Reader: “He will listen to the prayers of the destitute.”
Response: “He will not reject their pleas.”
Scripture: Psalm 102:1-17
Lord, hear my prayer!
Listen to my plea!
Don’t turn away from me
in my time of distress.
Bend down to listen,
and answer me quickly when I call to you.
For my days disappear like smoke,
and my bones burn like red-hot coals.
My heart is sick, withered like grass,
and I have lost my appetite.
Because of my groaning,
I am reduced to skin and bones.
I am like an owl in the desert,
like a little owl in a far-off wilderness.
I lie awake,
lonely as a solitary bird on the roof.
My enemies taunt me day after day.
They mock and curse me.
I eat ashes for food.
My tears run down into my drink
Because of your anger and wrath.
For you have picked me up and thrown me out.
My life passes as swiftly as the evening shadows.
I am withering away like grass.
But you, O Lord, will sit on your throne forever.
Your fame will endure to every generation.
You will arise and have mercy on Jerusalem—
and now is the time to pity her,
now is the time you promised to help.
For your people love every stone in her walls
and cherish even the dust in her streets.
Then the nations will tremble before the Lord.
The kings of the earth will tremble before his glory.
For the Lord will rebuild Jerusalem.
He will appear in his glory.
He will listen to the prayers of the destitute.
He will not reject their pleas.
Reader: “The word of the Lord.”
Response: “Thanks be to God.”
Throughout history there have been very difficult moments. The hymn in yesterday’s music was written at such a time. Though I’m writing this on April 1st, my guess is that the world may still be in a difficult time. I hope not. One of the beauties of the Scriptures is their full-throated embracing of reality, no sugar-coating faith. Today’s passage is known as one of the psalms of lament. Nothing is pretend in the psalmist’s confrontation with God. Unlike other religions, the God of the Bible welcomes genuine conversation with his children, even when they are angry at him or feel slighted. We never have to pretend all is well when praying to our Father. We need never fear being honest with God. Can you imagine? The psalmist tells God to “hurry up and answer when I call on you!” Any genuine, healthy relationship is always transparent. God expects such from his children. Part of the fear in a time of distress is not knowing when it will end. In this lament, God’s anger and wrath is blamed for the present predicament. “God is mad at me and has abandoned me.” This time of uncertainty and sense of lostness is the very moment when faith receives a call. Then we have the powerful three letter word, “But.” The psalm turns the corner when faith answers the call. God will remember; he will act to restore. Where the psalm began with “Listen to my plea . . .”, this portion ends with “He will listen to the prayers of the destitute. He will not reject their pleas.” Let this psalm be an encouragement to transparency in your prayer life with God. Relationships at arms length don’t work in earthly life, nor do they work in your prayer life with God. Be honest with God. It’s a quality of godliness. God’s not big on pretending.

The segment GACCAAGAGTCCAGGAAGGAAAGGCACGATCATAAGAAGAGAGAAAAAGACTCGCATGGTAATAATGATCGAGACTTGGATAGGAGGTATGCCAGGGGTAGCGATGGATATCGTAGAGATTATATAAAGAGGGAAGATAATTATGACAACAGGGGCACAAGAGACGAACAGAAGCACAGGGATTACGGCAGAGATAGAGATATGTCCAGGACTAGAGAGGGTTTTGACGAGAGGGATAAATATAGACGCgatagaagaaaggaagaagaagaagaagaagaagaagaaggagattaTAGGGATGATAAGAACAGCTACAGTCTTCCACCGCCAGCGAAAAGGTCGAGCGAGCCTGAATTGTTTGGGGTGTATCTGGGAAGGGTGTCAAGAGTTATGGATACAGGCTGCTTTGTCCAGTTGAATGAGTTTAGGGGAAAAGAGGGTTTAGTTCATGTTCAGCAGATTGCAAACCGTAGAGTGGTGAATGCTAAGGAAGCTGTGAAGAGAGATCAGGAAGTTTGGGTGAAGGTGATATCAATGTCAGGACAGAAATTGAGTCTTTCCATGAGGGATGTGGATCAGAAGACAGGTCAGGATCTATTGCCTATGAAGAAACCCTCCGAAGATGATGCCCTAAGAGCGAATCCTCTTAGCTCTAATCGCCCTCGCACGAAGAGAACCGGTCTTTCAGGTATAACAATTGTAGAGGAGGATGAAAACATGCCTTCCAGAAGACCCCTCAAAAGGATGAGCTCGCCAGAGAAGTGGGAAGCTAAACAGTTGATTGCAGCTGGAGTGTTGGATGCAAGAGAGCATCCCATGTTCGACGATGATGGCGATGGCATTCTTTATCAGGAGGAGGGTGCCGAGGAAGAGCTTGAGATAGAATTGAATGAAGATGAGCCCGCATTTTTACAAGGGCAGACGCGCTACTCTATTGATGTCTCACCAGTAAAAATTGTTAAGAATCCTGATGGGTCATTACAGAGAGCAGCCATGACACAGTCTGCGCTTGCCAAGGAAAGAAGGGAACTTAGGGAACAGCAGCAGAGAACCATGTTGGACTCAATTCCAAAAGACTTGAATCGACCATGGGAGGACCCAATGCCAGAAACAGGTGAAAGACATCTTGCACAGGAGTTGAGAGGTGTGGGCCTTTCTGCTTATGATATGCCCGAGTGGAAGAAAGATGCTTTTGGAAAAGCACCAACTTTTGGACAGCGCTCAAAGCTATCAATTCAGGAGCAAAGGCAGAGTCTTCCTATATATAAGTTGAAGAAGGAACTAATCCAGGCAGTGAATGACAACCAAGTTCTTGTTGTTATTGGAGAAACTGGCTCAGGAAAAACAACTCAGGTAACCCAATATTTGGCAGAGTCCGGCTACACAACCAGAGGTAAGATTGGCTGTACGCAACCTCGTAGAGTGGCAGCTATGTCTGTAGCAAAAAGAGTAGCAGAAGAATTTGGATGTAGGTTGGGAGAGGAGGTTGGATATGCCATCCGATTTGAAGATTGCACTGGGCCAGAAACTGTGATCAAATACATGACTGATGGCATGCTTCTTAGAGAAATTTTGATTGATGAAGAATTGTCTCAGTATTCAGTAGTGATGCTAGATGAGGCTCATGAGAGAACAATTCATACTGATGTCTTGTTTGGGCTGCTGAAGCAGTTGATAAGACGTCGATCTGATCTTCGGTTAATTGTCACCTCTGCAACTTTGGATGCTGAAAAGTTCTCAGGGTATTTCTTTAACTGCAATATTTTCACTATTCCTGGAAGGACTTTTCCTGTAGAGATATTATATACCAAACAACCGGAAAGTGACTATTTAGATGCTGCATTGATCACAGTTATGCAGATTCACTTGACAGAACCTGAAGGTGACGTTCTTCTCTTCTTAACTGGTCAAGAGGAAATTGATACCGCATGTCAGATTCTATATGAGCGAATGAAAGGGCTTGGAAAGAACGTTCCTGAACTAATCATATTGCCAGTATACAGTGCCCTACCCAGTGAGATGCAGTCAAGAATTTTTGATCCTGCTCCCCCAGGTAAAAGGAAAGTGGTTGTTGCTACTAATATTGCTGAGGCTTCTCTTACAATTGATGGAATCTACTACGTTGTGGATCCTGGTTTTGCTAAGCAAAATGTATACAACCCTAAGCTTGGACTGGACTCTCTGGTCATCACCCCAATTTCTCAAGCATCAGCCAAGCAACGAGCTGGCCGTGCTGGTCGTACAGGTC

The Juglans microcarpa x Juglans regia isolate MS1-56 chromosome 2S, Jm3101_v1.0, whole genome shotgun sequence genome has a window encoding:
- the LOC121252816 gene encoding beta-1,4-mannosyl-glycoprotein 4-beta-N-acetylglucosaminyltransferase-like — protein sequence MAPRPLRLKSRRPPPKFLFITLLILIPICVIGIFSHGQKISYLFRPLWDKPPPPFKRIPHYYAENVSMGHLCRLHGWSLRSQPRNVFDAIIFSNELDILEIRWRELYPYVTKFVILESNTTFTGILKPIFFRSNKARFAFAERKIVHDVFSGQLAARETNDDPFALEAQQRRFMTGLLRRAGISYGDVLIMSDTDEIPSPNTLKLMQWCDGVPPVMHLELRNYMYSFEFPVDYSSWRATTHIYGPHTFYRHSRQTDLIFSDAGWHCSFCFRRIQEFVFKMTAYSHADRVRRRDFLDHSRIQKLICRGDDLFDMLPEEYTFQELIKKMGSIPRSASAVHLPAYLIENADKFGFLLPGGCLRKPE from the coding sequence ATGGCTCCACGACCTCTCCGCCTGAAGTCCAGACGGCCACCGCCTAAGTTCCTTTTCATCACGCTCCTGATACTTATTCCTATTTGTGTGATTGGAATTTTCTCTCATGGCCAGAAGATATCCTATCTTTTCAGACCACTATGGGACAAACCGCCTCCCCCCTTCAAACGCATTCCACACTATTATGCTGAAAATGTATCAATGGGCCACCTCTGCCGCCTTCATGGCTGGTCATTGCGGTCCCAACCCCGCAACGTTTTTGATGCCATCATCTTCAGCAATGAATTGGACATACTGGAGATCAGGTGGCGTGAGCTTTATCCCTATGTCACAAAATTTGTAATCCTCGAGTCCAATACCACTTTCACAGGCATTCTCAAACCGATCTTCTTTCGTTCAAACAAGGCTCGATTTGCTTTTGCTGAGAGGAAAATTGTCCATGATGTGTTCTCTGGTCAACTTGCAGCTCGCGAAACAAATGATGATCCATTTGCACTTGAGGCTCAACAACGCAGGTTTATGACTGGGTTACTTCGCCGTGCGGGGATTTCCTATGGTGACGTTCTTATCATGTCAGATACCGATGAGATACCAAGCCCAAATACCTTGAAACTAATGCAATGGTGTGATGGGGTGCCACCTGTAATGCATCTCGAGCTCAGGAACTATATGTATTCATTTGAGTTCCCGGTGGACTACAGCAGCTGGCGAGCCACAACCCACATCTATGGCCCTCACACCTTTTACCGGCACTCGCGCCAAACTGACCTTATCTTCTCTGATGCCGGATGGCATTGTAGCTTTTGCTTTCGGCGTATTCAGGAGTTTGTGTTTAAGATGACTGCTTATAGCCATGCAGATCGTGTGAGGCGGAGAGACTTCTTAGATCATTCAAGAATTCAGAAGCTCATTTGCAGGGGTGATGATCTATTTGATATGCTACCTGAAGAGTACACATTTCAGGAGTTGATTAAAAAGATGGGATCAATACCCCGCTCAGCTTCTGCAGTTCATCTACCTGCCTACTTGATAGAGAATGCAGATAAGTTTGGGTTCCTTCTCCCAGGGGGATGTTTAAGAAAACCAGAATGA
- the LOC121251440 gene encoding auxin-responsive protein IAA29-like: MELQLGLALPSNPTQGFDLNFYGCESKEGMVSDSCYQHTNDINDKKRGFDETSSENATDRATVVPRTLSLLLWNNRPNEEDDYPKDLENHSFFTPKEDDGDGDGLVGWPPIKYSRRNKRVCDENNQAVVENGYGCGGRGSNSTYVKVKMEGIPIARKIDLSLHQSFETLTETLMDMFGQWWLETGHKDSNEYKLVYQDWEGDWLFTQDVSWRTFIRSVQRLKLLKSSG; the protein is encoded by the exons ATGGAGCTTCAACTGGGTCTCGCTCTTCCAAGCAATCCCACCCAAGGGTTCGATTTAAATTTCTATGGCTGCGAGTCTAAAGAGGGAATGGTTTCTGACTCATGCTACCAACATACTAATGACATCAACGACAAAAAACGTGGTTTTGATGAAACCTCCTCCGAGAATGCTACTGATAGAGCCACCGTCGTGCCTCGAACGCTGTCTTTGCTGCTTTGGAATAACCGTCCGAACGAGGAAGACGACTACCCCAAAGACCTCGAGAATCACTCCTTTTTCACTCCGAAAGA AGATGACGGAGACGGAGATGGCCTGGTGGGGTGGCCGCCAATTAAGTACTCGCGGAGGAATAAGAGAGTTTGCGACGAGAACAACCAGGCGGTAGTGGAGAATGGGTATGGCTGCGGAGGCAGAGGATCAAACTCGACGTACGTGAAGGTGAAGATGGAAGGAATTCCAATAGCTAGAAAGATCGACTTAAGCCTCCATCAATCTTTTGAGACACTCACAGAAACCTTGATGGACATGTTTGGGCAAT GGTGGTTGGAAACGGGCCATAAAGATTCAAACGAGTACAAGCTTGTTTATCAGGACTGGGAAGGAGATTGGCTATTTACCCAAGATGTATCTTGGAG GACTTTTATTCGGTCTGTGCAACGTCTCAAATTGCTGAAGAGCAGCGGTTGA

Music: “Whom Shall I Fear” (The God of Angel Armies) David Wesley
My Lord God, I have no idea where I am going.
I do not see the road ahead of me.
I cannot know for certain where it will end.
Nor do I really know myself, and the fact that I think that I am following
your will does not mean that I am actually doing so.
But I believe that the desire to please you does in fact please you.
And I hope I have that desire in all that I am doing.
I hope that I will never do anything apart from that desire.
And I know that if I do this, you will lead me by the right road
though I may know nothing about it.
Therefore will I trust you always though I may seem to be lost and in the shadow of death.
I will not fear, for you are ever with me,
and you will never leave me to face my perils alone. Amen
―The Road Ahead – Thomas Merton